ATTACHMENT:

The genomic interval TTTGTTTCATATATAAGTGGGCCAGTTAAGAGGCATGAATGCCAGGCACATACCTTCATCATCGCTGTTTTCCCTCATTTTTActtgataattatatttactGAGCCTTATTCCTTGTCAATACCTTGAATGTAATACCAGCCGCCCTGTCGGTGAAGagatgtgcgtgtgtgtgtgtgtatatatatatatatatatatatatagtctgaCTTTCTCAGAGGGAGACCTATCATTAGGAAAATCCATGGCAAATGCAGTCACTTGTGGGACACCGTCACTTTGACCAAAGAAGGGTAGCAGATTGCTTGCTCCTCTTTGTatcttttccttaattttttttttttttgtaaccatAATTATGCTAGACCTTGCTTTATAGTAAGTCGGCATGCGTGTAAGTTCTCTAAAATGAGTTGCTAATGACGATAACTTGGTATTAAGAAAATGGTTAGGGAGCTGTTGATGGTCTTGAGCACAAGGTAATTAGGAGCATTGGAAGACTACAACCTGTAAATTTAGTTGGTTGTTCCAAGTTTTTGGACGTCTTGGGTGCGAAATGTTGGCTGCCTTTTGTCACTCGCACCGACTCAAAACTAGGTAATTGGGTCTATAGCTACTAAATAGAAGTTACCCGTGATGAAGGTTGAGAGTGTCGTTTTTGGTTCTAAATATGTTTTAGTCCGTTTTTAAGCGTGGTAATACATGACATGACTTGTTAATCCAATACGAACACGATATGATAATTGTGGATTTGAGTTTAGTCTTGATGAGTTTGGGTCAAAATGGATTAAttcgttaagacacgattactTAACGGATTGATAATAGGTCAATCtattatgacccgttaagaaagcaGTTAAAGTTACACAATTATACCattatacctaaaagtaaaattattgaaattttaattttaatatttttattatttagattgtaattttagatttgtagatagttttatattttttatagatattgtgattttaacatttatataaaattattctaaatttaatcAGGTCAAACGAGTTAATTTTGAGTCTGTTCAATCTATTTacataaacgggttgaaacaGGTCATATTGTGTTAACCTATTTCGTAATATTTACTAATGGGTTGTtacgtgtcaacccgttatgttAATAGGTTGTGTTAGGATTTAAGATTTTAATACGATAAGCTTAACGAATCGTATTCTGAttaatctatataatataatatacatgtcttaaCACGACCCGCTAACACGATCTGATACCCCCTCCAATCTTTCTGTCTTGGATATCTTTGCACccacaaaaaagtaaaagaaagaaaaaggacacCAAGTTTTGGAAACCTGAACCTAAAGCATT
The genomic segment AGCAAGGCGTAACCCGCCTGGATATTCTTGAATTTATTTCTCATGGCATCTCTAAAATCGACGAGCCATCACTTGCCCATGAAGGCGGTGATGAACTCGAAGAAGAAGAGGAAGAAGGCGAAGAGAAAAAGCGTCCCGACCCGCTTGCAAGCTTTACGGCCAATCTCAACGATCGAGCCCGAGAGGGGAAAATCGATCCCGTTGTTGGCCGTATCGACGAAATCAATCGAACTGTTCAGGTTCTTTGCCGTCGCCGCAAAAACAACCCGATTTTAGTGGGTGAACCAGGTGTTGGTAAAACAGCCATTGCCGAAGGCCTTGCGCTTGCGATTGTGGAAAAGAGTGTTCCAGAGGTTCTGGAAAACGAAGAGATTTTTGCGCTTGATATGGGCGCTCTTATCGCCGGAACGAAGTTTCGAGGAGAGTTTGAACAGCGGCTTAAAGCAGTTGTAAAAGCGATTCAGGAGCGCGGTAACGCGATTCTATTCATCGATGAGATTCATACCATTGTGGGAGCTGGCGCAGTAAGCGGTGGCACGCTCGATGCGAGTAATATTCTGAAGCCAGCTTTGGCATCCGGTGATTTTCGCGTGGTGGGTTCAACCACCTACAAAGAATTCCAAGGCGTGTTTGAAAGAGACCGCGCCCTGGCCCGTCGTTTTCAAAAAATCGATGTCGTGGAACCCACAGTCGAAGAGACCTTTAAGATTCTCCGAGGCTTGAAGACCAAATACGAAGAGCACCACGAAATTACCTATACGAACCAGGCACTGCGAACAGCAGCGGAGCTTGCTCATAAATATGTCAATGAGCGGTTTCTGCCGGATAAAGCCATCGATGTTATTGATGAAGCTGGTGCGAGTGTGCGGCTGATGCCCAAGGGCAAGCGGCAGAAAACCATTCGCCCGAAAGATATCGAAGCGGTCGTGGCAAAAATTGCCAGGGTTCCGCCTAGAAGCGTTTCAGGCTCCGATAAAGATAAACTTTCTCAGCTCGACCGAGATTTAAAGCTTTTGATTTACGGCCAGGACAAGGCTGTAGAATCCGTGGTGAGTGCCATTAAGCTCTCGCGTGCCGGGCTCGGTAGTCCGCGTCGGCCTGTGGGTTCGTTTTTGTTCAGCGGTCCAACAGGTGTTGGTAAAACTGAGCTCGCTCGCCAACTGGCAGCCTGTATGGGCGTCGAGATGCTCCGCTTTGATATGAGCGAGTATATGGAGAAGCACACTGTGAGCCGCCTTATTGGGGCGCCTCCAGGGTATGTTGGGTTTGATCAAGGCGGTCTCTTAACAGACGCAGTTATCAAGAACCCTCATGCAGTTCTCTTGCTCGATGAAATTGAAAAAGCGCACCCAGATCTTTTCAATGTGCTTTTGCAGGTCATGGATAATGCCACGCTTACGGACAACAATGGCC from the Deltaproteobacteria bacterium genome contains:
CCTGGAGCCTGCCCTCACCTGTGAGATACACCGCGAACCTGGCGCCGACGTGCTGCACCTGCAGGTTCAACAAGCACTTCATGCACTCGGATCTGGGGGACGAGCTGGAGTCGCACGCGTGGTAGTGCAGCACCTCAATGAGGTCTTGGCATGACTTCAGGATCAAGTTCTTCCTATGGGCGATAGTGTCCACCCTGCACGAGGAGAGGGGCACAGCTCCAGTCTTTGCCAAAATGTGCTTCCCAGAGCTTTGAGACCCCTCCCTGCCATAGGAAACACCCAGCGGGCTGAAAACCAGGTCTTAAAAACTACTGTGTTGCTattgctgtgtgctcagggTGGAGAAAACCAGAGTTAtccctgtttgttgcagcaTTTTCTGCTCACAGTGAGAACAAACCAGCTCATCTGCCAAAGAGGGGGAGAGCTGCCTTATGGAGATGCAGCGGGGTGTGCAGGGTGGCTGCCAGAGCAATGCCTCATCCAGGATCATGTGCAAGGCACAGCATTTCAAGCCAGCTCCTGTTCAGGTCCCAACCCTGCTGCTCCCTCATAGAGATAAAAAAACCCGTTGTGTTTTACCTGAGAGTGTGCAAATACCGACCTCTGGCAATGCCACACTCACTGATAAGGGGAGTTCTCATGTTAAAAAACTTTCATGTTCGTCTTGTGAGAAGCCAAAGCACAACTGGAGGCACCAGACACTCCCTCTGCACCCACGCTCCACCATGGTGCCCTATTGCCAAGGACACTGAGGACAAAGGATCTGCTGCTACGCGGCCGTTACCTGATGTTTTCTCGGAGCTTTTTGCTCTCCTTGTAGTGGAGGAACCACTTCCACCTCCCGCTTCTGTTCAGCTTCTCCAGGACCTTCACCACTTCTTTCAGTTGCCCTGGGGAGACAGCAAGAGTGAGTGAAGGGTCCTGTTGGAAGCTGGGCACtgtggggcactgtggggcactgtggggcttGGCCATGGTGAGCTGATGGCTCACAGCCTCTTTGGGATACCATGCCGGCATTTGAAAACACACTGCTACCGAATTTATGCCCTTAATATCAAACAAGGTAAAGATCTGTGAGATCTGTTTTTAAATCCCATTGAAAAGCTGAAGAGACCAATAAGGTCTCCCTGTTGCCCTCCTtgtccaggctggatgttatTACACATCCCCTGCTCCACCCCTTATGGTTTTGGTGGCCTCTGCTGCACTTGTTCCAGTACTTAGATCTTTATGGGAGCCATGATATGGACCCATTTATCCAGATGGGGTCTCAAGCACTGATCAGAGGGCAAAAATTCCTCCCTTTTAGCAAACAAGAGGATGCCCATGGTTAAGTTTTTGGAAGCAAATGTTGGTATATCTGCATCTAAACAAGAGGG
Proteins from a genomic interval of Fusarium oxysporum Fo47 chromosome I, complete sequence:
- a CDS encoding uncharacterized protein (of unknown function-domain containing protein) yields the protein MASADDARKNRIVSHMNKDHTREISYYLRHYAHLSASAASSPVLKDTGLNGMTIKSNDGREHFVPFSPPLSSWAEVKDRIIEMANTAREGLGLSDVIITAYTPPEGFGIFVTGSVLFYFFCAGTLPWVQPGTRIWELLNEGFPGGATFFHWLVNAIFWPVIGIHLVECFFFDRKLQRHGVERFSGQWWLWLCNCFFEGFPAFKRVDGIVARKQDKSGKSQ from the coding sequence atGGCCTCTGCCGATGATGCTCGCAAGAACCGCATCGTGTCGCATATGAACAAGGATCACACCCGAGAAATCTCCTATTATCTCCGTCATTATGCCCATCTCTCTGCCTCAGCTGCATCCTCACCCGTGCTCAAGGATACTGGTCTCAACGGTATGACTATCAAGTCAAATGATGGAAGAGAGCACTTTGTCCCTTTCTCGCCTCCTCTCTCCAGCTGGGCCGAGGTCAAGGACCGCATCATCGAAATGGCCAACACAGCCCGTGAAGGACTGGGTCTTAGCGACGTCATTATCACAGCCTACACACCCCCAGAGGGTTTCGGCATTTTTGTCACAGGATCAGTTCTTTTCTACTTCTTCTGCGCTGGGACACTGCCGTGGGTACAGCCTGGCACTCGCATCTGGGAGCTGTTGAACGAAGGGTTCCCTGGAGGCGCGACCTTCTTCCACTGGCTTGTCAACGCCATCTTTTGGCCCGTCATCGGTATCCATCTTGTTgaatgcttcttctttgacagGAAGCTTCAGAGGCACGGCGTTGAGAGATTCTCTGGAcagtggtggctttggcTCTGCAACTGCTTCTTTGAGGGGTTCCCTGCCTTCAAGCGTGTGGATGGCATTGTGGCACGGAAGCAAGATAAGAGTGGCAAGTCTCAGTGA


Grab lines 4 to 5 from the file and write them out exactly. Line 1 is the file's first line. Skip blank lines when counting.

Proteins from a genomic interval of Fusarium oxysporum Fo47 chromosome I, complete sequence:
- a CDS encoding uncharacterized protein (of unknown function-domain containing protein) yields the protein MASADDARKNRIVSHMNKDHTREISYYLRHYAHLSASAASSPVLKDTGLNGMTIKSNDGREHFVPFSPPLSSWAEVKDRIIEMANTAREGLGLSDVIITAYTPPEGFGIFVTGSVLFYFFCAGTLPWVQPGTRIWELLNEGFPGGATFFHWLVNAIFWPVIGIHLVECFFFDRKLQRHGVERFSGQWWLWLCNCFFEGFPAFKRVDGIVARKQDKSGKSQ from the coding sequence atGGCCTCTGCCGATGATGCTCGCAAGAACCGCATCGTGTCGCATATGAACAAGGATCACACCCGAGAAATCTCCTATTATCTCCGTCATTATGCCCATCTCTCTGCCTCAGCTGCATCCTCACCCGTGCTCAAGGATACTGGTCTCAACGGTATGACTATCAAGTCAAATGATGGAAGAGAGCACTTTGTCCCTTTCTCGCCTCCTCTCTCCAGCTGGGCCGAGGTCAAGGACCGCATCATCGAAATGGCCAACACAGCCCGTGAAGGACTGGGTCTTAGCGACGTCATTATCACAGCCTACACACCCCCAGAGGGTTTCGGCATTTTTGTCACAGGATCAGTTCTTTTCTACTTCTTCTGCGCTGGGACACTGCCGTGGGTACAGCCTGGCACTCGCATCTGGGAGCTGTTGAACGAAGGGTTCCCTGGAGGCGCGACCTTCTTCCACTGGCTTGTCAACGCCATCTTTTGGCCCGTCATCGGTATCCATCTTGTTgaatgcttcttctttgacagGAAGCTTCAGAGGCACGGCGTTGAGAGATTCTCTGGAcagtggtggctttggcTCTGCAACTGCTTCTTTGAGGGGTTCCCTGCCTTCAAGCGTGTGGATGGCATTGTGGCACGGAAGCAAGATAAGAGTGGCAAGTCTCAGTGA